Author Topic: What to pay first?  (Read 3034 times)

natron

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What to pay first?
« on: February 07, 2014, 06:57:31 AM »
Hello, perhaps you can offer advice or point me to some past posts regarding this topic.  My wife and I have some extra money coming in lately and we're not sure what to do with it, but we're considering these 3 options:

Pay down mortgage - We owe 64k on a house (just purchased 3 months ago) at 4% interest
Pay down student loan - Wife has a student loan for 40k at 7% interest
Invest in index funds
Build up savings (we currently have only 9k)

We were originally thinking to pay down the student loan, but I read somewhere on this site that it might be good to pay mortgage first, because then we can get a line of credit on that money in case we need access to it.

What are your thoughts?

clarkm04

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Re: What to pay first?
« Reply #1 on: February 07, 2014, 07:16:58 AM »
Not enough info.

Do you have a PMI on your mortgage?

Do you have any credit card debt that is earning interest? If so, what is/are the APR(s)?

How stable are your jobs?  This can alter whether your emergency fund is adequate.

Do either of you have a 401K through work that has a matching program?  If so, hit that match ASAP since that's free money.

From what little you posted, I'd pay off the student loans first at 7%.  If you have credit cards you didn't write about with higher APR than 7, I'd pay those off.  If you have a PMI, I'd pay down your mortgage to eliminate that first before tackling the student loans.

natron

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Re: What to pay first?
« Reply #2 on: February 07, 2014, 07:55:46 AM »
Thanks for your reply clarkm04.

Yes, we have PMI on mortgage, credit cards are all paid off, and I have a stable job that I don't enjoy and we each own a business - mine growing, my wife's stagnant. We have one 11 month old child.

We also would like to eliminate one of the monthly payments as soon as possible, because when our monthly cash outflow drops, I will feel able to quit my job and invest fully in the business (will be easy to double sales 1 year) and sell off a vehicle

We live very frugally.

clarkm04

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Re: What to pay first?
« Reply #3 on: February 07, 2014, 09:46:09 AM »
You and I are in similar situations then.

My wife and I wanted to buy a house close to my work so I could walk to work and one opened that fit all our needs before we had 20% down.  Thus, we have PMI.  Since there's no prepayment penalty on our loan, I'm treating that has a hair on fire emergency since it's additional interest with no value for us.  We are aggressively making payments to get the PMI gone.  Once the loan gets to 80% LTV (either through prepayment or housing price inflation), a letter is submitted to the lender to eliminate PMI.  Once the loan gets to 78% LTV, the PMI is automatically removed if the borrower doesn't submit a letter.

The only other consideration is the SL at 7%.  Since ours SL are locked at 3.25%, it was an easy decision to attack the PMI.  If you can't consolidate and lower the SL APR, that might be slightly better than wiping out your PMI but you'd have to run the numbers.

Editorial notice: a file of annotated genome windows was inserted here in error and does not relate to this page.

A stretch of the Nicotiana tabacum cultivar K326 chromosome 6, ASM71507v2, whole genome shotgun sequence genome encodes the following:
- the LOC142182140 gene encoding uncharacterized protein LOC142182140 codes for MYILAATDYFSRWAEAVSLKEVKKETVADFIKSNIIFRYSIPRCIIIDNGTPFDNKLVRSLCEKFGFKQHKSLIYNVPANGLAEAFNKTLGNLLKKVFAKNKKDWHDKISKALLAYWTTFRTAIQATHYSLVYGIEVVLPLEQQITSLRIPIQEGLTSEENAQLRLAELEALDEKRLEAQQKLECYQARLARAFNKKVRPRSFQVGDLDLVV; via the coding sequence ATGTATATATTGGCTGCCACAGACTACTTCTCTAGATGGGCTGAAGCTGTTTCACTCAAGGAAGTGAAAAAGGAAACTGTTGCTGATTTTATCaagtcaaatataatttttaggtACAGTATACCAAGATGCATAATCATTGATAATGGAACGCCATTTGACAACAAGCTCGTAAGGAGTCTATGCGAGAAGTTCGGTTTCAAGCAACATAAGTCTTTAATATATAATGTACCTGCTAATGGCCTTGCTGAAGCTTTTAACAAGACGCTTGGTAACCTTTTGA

There was a previous posting on the forum with a formula to calculate effective interest rate on PMI.  The effective interest rate changes as you get closer to 80% since the PMI is covering less principle.

Good luck!

An additional advantage of wiping out the PMI, is that you also cut the mortgage loan timeline.

nyxst

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Re: What to pay first?
« Reply #4 on: February 07, 2014, 10:49:31 AM »
Watch the PMI rules.. It has been many years since I had PMI insurance on my house, but I remember getting down to 80% LTV and then they told me that I had to be at 80% AND have had the loan for 5 years before they could remove it.... Just look into it.  I think I had to do a full refi with closing costs and everything to get out of the PMI, which still worked out to be more cost effective.

Cheddar Stacker

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Re: What to pay first?
« Reply #5 on: February 07, 2014, 02:51:16 PM »
Your $9K savings is 14% of your home loan (9/64=14%). If you already put 5% down on the house you could likely eliminate PMI very, very soon by dumping the emergency fund at it. If you put it towards the mortgage you can likely get it right back with a home equity credit line in an emergency. I'd run the numbers like Clarkm04 said to calculate effective interest rate on PMI.

The student loan interest rate is a real problem as well. If you can't consolidate to get a better rate, you should pay that first unless the mortgage interest plus PMI effective interest exceeds it.

In your analysis, don't forget to consider tax deductions. Your net interest rate for the SL would be 7% * (1 - tax rate). Mortgage would be (4%+PMI%) * (1 - tax rate). Also, pay attention to whether or not you are actually getting a deduction for these things. With the low mortgage principal your total interest for the year is not very high, so you might be taking the standard deduction which means you're not even really using the mortgage interest deduction. Student loan interest can be deducted in addition to the standard deduction so you can double dip, but if your combined wages are north of $125K you might not be able to deduct much student loan interest at all. If either of these deductions are eliminated, the gross rate is your true rate. If they are reduced, reduce the tax rate accordingly.

If I were you I wouldn't start investing (other than 401K up to employer match) until you get rid of all loans with an after tax interest rate > 4-5%. Even after that, it's a personal choice, but the math favors investing around that point.